Given America’s bedrock belief in the right to privacy and individual freedoms, answering questions for the Census has always raised questions by some who are concerned that the government may be intruding too much into people’s lives.
Petaluma has been participating in census taking since 1850, the year California became a state. That first survey, a copy of which resides in the Petaluma History Room consists of twelve randomly numbered pages, and lists residents who came to Petaluma from all over the world, including England, Peru, Mexico, the Sandwich Islands, Switzerland, and a number of American states. Most of the occupations listed are farmer, laborer, clerk, or merchant.
The fifteen national censuses undertaken every decade since are critical to businesses, government, and other organizations that rely on census information for decision-making and community design. The Argus-Courier and its predecessors provide a wonderful view into the concerns and reasons for taking part in the census. In 1910, the Petaluma Argus encouraged everyone to participate and noting that: “there’s nothing in it for the Argus except that it takes pride in this city and in getting all that is coming in population as well as in other matters.”
Concern that everyone be counted prompted the Argus-Courier to continue to encourage participation by inviting readers who might not know where or how to get counted to contact the paper; which would connect them to the proper folks.
May 13, 1910
Why did they think it was important to be counted? Because in December of 1910, after the count came in, California was awarded four new seats in the U.S. Congress. More congressional seats equaled more political power for a growing state, made possible thanks to the census.
Dec 2, 1910
The newspaper also offered this advice: “Don’t be suspicious or ‘cagey’ in your answers. Give the facts, even if they seem personal. They will be held in confidence and not used against you.”
Questions about the kinds of questions included in the census are as old as the census itself.
“It’s getting to the point,” the Argus-Courier reported a senator from Pennsylvania saying in 1940, “where a housewife will have to account for her pots and pans and a man will have to take inventory of his tackle.” That same year, President Franklin Roosevelt went out of his way to reassure citizens “there need be no fear that any disclosure will be made regarding any individual person or his affairs.”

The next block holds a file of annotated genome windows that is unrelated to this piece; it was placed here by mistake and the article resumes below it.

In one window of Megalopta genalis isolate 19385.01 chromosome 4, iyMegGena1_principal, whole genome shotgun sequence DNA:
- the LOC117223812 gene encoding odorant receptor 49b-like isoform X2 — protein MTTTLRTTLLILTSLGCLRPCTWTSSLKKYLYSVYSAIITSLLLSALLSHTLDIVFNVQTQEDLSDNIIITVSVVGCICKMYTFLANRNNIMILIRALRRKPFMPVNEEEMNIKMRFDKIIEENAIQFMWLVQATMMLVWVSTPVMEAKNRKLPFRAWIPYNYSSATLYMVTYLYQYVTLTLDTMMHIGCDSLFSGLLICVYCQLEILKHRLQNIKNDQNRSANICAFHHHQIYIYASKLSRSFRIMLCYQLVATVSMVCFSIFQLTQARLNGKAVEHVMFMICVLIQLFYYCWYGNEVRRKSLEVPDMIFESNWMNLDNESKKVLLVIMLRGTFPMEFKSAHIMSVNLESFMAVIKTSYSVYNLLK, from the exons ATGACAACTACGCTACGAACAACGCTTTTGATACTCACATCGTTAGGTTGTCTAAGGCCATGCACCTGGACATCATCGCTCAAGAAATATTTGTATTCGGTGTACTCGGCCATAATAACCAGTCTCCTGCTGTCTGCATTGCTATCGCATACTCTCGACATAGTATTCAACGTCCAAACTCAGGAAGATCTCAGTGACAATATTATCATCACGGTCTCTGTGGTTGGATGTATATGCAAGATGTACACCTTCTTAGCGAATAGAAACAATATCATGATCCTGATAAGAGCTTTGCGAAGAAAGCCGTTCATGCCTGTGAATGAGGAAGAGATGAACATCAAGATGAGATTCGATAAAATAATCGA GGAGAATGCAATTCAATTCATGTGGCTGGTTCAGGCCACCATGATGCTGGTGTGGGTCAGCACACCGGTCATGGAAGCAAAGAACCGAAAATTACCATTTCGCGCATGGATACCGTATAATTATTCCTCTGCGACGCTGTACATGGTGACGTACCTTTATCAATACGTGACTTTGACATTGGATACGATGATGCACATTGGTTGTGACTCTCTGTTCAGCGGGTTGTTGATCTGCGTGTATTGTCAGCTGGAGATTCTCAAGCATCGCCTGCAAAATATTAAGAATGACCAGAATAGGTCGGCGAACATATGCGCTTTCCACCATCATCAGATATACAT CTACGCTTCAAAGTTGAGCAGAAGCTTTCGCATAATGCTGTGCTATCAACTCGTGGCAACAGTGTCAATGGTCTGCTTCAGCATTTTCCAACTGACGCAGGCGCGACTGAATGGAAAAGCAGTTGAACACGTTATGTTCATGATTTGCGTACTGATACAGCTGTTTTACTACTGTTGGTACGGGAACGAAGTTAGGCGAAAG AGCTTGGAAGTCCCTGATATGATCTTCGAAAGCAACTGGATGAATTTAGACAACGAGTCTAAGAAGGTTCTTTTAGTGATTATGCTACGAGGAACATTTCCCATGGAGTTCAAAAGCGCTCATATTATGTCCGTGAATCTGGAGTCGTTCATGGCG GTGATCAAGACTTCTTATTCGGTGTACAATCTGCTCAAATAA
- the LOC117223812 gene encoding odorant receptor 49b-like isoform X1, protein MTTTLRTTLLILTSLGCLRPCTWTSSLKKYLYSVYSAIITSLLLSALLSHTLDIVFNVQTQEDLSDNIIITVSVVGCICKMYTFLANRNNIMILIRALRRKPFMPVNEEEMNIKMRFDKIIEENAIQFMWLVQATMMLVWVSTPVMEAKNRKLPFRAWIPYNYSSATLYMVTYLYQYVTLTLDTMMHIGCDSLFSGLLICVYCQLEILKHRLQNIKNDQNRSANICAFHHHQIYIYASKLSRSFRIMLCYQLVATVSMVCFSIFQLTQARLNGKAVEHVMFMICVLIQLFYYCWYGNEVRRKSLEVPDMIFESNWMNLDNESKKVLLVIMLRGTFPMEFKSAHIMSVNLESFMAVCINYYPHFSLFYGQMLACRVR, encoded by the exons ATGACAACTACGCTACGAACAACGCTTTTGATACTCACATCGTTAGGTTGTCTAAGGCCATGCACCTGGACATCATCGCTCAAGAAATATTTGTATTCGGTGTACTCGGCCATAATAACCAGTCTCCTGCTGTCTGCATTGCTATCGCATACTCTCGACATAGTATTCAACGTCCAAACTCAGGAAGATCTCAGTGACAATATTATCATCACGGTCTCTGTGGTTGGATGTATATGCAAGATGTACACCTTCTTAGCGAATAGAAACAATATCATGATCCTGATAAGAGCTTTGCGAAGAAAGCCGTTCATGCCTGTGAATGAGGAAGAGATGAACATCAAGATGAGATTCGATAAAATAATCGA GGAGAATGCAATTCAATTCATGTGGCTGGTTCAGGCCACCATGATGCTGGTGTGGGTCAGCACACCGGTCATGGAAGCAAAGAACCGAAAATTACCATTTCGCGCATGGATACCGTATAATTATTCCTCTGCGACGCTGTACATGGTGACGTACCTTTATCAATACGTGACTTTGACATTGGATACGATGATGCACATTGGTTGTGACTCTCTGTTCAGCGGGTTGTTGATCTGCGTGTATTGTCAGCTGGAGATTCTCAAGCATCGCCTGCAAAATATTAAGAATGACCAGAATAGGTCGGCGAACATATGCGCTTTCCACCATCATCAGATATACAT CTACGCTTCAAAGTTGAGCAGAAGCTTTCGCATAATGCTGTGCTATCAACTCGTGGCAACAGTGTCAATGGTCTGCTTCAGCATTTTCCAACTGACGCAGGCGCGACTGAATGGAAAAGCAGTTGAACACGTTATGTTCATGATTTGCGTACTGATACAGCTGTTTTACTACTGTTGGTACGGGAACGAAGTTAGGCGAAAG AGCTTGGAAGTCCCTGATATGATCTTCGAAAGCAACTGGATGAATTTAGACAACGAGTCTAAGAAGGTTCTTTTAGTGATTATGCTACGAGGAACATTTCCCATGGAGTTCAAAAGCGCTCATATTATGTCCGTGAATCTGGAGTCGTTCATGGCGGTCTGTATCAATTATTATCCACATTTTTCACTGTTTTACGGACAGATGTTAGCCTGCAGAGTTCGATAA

There is always the issue of the census takers. Petaluma’s 1850 census contains a footnote that states: “The 1850 census-taker was an extremely inaccurate man who took no time to get the correct spelling of names and his handwriting in many instances is illegible.”
Sonoma County Journal
Jan 27, 1860
Two issues in attracting census takers since the beginning have been money and proper aptitude. In 1860, census takers earned a lucrative $10 a day, or roughly $290 in today’s currency (approximagely $34 per hour for an eight-hour day).
To be more selective in hiring local census takers, in 1940, a test was administered for 150 aspiring census takers, of which 55 were ultimately chosen.
Sonoma County Journal
Jan 27, 1860
Likewise, in 1980, prospective census workers in Petaluma needed to pass a test for positions that started at an hourly rate of $3.50, or $11 in today’s currency:
In the 1930s, when Petaluma was still largely rural, the Argus-Courier encouraged everyone who lived on a farm to remember the census taker might be frightened away by barking dogs. “When the census taker calls,” the editor recommended, “tie your dog and greet your visitor with a smile. He is just a hard working emissary of Uncle Sam. And a human being to boot.”
It also offered some advice for census takers who turned up during supper time:
While most of the data captured and used in a census pertain to issues of the day, for historians, genealogists, and others interested in finding information on their family roots, information collected in census records is critical. This year’s census, like those before it, will help future generations in understanding our lives today.
On that score, while it was not a part of the official U.S. Census, during the 1930 census in Oakland, a proposed local ordinance outlawing the private ownership of chickens and other fowl led to the city conducting a “hen census.” I thought that their conclusion was pretty spot on:
Apr. 2, 1930